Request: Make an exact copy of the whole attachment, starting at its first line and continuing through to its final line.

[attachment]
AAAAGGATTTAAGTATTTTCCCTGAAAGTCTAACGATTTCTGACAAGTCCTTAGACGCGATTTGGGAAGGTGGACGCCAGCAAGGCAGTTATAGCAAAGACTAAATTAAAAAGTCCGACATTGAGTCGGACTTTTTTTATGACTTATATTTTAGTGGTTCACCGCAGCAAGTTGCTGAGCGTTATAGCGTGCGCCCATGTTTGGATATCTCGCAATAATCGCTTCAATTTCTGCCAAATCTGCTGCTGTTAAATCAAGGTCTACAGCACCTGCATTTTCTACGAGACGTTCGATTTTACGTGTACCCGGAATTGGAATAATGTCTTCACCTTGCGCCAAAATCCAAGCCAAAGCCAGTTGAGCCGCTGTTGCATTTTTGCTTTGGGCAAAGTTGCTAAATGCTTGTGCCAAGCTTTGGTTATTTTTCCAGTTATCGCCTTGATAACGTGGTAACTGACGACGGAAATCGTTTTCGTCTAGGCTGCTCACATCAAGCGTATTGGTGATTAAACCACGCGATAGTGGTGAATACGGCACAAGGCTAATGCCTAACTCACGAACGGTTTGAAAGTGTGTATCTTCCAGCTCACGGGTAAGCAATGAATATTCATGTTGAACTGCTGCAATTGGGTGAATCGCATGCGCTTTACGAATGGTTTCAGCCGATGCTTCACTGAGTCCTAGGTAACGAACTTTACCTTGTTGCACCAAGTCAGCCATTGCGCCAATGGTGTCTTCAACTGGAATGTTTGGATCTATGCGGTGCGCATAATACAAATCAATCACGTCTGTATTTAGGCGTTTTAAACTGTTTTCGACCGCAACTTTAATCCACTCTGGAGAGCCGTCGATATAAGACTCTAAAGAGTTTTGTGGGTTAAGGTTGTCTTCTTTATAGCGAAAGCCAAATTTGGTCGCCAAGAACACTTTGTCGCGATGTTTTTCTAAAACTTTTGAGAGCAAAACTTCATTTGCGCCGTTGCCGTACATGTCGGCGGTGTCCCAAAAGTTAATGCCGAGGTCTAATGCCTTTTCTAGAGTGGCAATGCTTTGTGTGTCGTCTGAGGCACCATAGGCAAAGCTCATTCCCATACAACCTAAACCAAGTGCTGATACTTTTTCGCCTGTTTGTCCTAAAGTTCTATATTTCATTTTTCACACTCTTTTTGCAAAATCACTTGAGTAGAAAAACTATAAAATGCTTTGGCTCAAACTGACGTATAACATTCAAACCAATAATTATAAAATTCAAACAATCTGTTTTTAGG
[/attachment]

AAAAGGATTTAAGTATTTTCCCTGAAAGTCTAACGATTTCTGACAAGTCCTTAGACGCGATTTGGGAAGGTGGACGCCAGCAAGGCAGTTATAGCAAAGACTAAATTAAAAAGTCCGACATTGAGTCGGACTTTTTTTATGACTTATATTTTAGTGGTTCACCGCAGCAAGTTGCTGAGCGTTATAGCGTGCGCCCATGTTTGGATATCTCGCAATAATCGCTTCAATTTCTGCCAAATCTGCTGCTGTTAAATCAAGGTCTACAGCACCTGCATTTTCTACGAGACGTTCGATTTTACGTGTACCCGGAATTGGAATAATGTCTTCACCTTGCGCCAAAATCCAAGCCAAAGCCAGTTGAGCCGCTGTTGCATTTTTGCTTTGGGCAAAGTTGCTAAATGCTTGTGCCAAGCTTTGGTTATTTTTCCAGTTATCGCCTTGATAACGTGGTAACTGACGACGGAAATCGTTTTCGTCTAGGCTGCTCACATCAAGCGTATTGGTGATTAAACCACGCGATAGTGGTGAATACGGCACAAGGCTAATGCCTAACTCACGAACGGTTTGAAAGTGTGTATCTTCCAGCTCACGGGTAAGCAATGAATATTCATGTTGAACTGCTGCAATTGGGTGAATCGCATGCGCTTTACGAATGGTTTCAGCCGATGCTTCACTGAGTCCTAGGTAACGAACTTTACCTTGTTGCACCAAGTCAGCCATTGCGCCAATGGTGTCTTCAACTGGAATGTTTGGATCTATGCGGTGCGCATAATACAAATCAATCACGTCTGTATTTAGGCGTTTTAAACTGTTTTCGACCGCAACTTTAATCCACTCTGGAGAGCCGTCGATATAAGACTCTAAAGAGTTTTGTGGGTTAAGGTTGTCTTCTTTATAGCGAAAGCCAAATTTGGTCGCCAAGAACACTTTGTCGCGATGTTTTTCTAAAACTTTTGAGAGCAAAACTTCATTTGCGCCGTTGCCGTACATGTCGGCGGTGTCCCAAAAGTTAATGCCGAGGTCTAATGCCTTTTCTAGAGTGGCAATGCTTTGTGTGTCGTCTGAGGCACCATAGGCAAAGCTCATTCCCATACAACCTAAACCAAGTGCTGATACTTTTTCGCCTGTTTGTCCTAAAGTTCTATATTTCATTTTTCACACTCTTTTTGCAAAATCACTTGAGTAGAAAAACTATAAAATGCTTTGGCTCAAACTGACGTATAACATTCAAACCAATAATTATAAAATTCAAACAATCTGTTTTTAGG